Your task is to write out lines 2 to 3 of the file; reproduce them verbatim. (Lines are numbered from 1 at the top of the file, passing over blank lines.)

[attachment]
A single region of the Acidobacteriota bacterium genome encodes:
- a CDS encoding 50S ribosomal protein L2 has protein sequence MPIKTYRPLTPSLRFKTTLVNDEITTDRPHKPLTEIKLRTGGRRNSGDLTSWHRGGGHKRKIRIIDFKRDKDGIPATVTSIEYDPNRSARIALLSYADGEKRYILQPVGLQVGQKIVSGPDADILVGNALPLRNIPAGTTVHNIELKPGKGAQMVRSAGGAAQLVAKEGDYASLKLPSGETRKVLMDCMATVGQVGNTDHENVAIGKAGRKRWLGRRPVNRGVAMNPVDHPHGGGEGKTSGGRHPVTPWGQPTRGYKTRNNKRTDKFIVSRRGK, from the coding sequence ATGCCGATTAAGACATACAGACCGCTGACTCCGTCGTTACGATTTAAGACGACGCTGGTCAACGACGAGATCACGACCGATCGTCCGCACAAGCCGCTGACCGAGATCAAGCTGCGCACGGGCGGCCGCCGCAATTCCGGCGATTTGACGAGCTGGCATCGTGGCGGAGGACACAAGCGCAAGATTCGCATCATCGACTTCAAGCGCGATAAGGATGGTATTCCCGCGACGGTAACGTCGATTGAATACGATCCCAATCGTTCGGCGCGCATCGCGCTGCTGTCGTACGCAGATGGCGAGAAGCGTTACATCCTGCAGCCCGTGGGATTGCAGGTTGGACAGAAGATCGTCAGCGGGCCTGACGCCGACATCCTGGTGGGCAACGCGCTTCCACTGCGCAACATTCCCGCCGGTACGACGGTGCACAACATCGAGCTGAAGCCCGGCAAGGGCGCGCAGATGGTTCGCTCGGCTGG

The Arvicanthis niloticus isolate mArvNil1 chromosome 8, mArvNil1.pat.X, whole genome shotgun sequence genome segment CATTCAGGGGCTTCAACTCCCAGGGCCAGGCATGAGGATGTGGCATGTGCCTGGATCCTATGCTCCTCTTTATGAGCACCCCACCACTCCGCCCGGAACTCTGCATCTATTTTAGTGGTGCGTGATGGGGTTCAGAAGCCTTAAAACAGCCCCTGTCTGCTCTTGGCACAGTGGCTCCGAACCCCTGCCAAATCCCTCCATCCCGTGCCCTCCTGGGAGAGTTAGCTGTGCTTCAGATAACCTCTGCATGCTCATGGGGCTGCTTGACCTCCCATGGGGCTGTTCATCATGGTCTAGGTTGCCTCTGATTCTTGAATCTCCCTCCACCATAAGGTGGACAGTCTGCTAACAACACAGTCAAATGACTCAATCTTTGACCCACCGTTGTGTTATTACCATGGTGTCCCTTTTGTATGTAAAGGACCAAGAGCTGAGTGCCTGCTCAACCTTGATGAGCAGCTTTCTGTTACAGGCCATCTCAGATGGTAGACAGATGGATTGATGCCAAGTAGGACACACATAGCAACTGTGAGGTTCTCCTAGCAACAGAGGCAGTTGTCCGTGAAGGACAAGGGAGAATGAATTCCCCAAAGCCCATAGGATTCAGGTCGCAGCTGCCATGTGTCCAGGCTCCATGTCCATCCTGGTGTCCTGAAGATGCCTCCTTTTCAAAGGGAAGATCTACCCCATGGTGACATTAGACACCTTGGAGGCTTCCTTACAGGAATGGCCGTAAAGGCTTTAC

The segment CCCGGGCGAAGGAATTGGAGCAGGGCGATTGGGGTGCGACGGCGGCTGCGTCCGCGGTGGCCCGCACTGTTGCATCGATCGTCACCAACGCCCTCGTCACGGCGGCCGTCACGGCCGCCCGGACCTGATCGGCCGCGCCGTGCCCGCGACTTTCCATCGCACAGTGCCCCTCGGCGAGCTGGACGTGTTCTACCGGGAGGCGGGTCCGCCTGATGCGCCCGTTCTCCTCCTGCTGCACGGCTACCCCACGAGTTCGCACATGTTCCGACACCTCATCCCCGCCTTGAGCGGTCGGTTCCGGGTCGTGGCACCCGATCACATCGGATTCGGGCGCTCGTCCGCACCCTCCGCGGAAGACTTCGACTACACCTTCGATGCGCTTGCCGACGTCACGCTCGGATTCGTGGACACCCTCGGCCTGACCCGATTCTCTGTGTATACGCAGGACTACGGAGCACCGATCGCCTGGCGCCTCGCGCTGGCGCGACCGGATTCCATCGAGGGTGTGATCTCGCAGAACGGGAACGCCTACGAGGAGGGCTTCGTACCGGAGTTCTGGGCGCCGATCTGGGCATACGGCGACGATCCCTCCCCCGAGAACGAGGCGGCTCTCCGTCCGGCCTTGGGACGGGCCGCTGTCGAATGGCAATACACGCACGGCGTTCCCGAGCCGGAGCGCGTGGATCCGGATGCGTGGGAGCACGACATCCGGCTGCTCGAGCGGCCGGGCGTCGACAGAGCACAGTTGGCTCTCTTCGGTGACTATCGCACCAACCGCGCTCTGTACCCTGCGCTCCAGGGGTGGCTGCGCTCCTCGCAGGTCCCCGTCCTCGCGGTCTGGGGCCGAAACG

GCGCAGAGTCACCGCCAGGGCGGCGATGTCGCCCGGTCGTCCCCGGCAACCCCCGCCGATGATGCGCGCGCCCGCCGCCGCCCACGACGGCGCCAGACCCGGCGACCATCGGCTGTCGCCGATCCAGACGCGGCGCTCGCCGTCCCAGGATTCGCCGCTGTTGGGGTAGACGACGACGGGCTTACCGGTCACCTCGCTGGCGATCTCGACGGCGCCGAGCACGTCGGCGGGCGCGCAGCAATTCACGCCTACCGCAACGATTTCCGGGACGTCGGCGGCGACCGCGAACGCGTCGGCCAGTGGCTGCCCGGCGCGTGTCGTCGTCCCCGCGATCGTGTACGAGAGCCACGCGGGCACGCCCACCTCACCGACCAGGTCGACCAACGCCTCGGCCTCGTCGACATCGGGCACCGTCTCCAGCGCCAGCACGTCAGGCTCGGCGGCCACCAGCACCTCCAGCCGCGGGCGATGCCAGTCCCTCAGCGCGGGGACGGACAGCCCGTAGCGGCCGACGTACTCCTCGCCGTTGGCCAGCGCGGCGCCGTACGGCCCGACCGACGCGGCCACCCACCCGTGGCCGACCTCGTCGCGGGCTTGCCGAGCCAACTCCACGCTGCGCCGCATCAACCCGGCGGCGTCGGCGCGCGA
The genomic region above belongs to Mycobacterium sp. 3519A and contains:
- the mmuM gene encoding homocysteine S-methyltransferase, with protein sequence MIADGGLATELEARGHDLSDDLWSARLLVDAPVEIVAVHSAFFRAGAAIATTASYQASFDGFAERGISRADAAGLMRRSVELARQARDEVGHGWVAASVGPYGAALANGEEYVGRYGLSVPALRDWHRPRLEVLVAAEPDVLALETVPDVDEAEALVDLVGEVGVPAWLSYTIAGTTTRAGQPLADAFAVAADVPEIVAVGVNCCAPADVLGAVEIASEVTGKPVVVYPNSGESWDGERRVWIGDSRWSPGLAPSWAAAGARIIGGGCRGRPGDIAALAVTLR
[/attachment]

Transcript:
- a CDS encoding 50S ribosomal protein L2 has protein sequence MPIKTYRPLTPSLRFKTTLVNDEITTDRPHKPLTEIKLRTGGRRNSGDLTSWHRGGGHKRKIRIIDFKRDKDGIPATVTSIEYDPNRSARIALLSYADGEKRYILQPVGLQVGQKIVSGPDADILVGNALPLRNIPAGTTVHNIELKPGKGAQMVRSAGGAAQLVAKEGDYASLKLPSGETRKVLMDCMATVGQVGNTDHENVAIGKAGRKRWLGRRPVNRGVAMNPVDHPHGGGEGKTSGGRHPVTPWGQPTRGYKTRNNKRTDKFIVSRRGK, from the coding sequence ATGCCGATTAAGACATACAGACCGCTGACTCCGTCGTTACGATTTAAGACGACGCTGGTCAACGACGAGATCACGACCGATCGTCCGCACAAGCCGCTGACCGAGATCAAGCTGCGCACGGGCGGCCGCCGCAATTCCGGCGATTTGACGAGCTGGCATCGTGGCGGAGGACACAAGCGCAAGATTCGCATCATCGACTTCAAGCGCGATAAGGATGGTATTCCCGCGACGGTAACGTCGATTGAATACGATCCCAATCGTTCGGCGCGCATCGCGCTGCTGTCGTACGCAGATGGCGAGAAGCGTTACATCCTGCAGCCCGTGGGATTGCAGGTTGGACAGAAGATCGTCAGCGGGCCTGACGCCGACATCCTGGTGGGCAACGCGCTTCCACTGCGCAACATTCCCGCCGGTACGACGGTGCACAACATCGAGCTGAAGCCCGGCAAGGGCGCGCAGATGGTTCGCTCGGCTGG

The Arvicanthis niloticus isolate mArvNil1 chromosome 8, mArvNil1.pat.X, whole genome shotgun sequence genome segment CATTCAGGGGCTTCAACTCCCAGGGCCAGGCATGAGGATGTGGCATGTGCCTGGATCCTATGCTCCTCTTTATGAGCACCCCACCACTCCGCCCGGAACTCTGCATCTATTTTAGTGGTGCGTGATGGGGTTCAGAAGCCTTAAAACAGCCCCTGTCTGCTCTTGGCACAGTGGCTCCGAACCCCTGCCAAATCCCTCCATCCCGTGCCCTCCTGGGAGAGTTAGCTGTGCTTCAGATAACCTCTGCATGCTCATGGGGCTGCTTGACCTCCCATGGGGCTGTTCATCATGGTCTAGGTTGCCTCTGATTCTTGAATCTCCCTCCACCATAAGGTGGACAGTCTGCTAACAACACAGTCAAATGACTCAATCTTTGACCCACCGTTGTGTTATTACCATGGTGTCCCTTTTGTATGTAAAGGACCAAGAGCTGAGTGCCTGCTCAACCTTGATGAGCAGCTTTCTGTTACAGGCCATCTCAGATGGTAGACAGATGGATTGATGCCAAGTAGGACACACATAGCAACTGTGAGGTTCTCCTAGCAACAGAGGCAGTTGTCCGTGAAGGACAAGGGAGAATGAATTCCCCAAAGCCCATAGGATTCAGGTCGCAGCTGCCATGTGTCCAGGCTCCATGTCCATCCTGGTGTCCTGAAGATGCCTCCTTTTCAAAGGGAAGATCTACCCCATGGTGACATTAGACACCTTGGAGGCTTCCTTACAGGAATGGCCGTAAAGGCTTTAC